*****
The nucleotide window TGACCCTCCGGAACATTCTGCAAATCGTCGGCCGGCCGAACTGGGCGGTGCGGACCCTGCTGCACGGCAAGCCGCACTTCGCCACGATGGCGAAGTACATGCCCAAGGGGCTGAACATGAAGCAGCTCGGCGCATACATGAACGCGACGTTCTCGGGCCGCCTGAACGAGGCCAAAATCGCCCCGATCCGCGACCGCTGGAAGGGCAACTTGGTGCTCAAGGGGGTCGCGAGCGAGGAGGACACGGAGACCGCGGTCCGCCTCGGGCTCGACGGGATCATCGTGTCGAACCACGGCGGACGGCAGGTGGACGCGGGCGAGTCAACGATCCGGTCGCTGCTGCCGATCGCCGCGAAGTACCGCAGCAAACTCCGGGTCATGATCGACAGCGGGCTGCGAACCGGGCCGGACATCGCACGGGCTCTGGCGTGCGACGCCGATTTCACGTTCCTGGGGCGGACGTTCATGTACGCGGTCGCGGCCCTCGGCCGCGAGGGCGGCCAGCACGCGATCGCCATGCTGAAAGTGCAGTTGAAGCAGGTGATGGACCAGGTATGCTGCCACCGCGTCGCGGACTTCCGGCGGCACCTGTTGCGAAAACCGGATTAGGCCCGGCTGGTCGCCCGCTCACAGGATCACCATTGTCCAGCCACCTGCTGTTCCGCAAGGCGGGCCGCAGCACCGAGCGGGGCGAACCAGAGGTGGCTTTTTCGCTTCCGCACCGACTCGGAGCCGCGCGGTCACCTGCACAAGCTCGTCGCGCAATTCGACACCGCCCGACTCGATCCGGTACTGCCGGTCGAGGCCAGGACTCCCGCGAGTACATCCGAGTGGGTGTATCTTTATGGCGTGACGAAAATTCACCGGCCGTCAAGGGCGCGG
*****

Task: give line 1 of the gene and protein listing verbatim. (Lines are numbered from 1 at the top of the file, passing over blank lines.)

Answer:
The nucleotide window TGACCCTCCGGAACATTCTGCAAATCGTCGGCCGGCCGAACTGGGCGGTGCGGACCCTGCTGCACGGCAAGCCGCACTTCGCCACGATGGCGAAGTACATGCCCAAGGGGCTGAACATGAAGCAGCTCGGCGCATACATGAACGCGACGTTCTCGGGCCGCCTGAACGAGGCCAAAATCGCCCCGATCCGCGACCGCTGGAAGGGCAACTTGGTGCTCAAGGGGGTCGCGAGCGAGGAGGACACGGAGACCGCGGTCCGCCTCGGGCTCGACGGGATCATCGTGTCGAACCACGGCGGACGGCAGGTGGACGCGGGCGAGTCAACGATCCGGTCGCTGCTGCCGATCGCCGCGAAGTACCGCAGCAAACTCCGGGTCATGATCGACAGCGGGCTGCGAACCGGGCCGGACATCGCACGGGCTCTGGCGTGCGACGCCGATTTCACGTTCCTGGGGCGGACGTTCATGTACGCGGTCGCGGCCCTCGGCCGCGAGGGCGGCCAGCACGCGATCGCCATGCTGAAAGTGCAGTTGAAGCAGGTGATGGACCAGGTATGCTGCCACCGCGTCGCGGACTTCCGGCGGCACCTGTTGCGAAAACCGGATTAGGCCCGGCTGGTCGCCCGCTCACAGGATCACCATTGTCCAGCCACCTGCTGTTCCGCAAGGCGGGCCGCAGCACCGAGCGGGGCGAACCAGAGGTGGCTTTTTCGCTTCCGCACCGACTCGGAGCCGCGCGGTCACCTGCACAAGCTCGTCGCGCAATTCGACACCGCCCGACTCGATCCGGTACTGCCGGTCGAGGCCAGGACTCCCGCGAGTACATCCGAGTGGGTGTATCTTTATGGCGTGACGAAAATTCACCGGCCGTCAAGGGCGCGG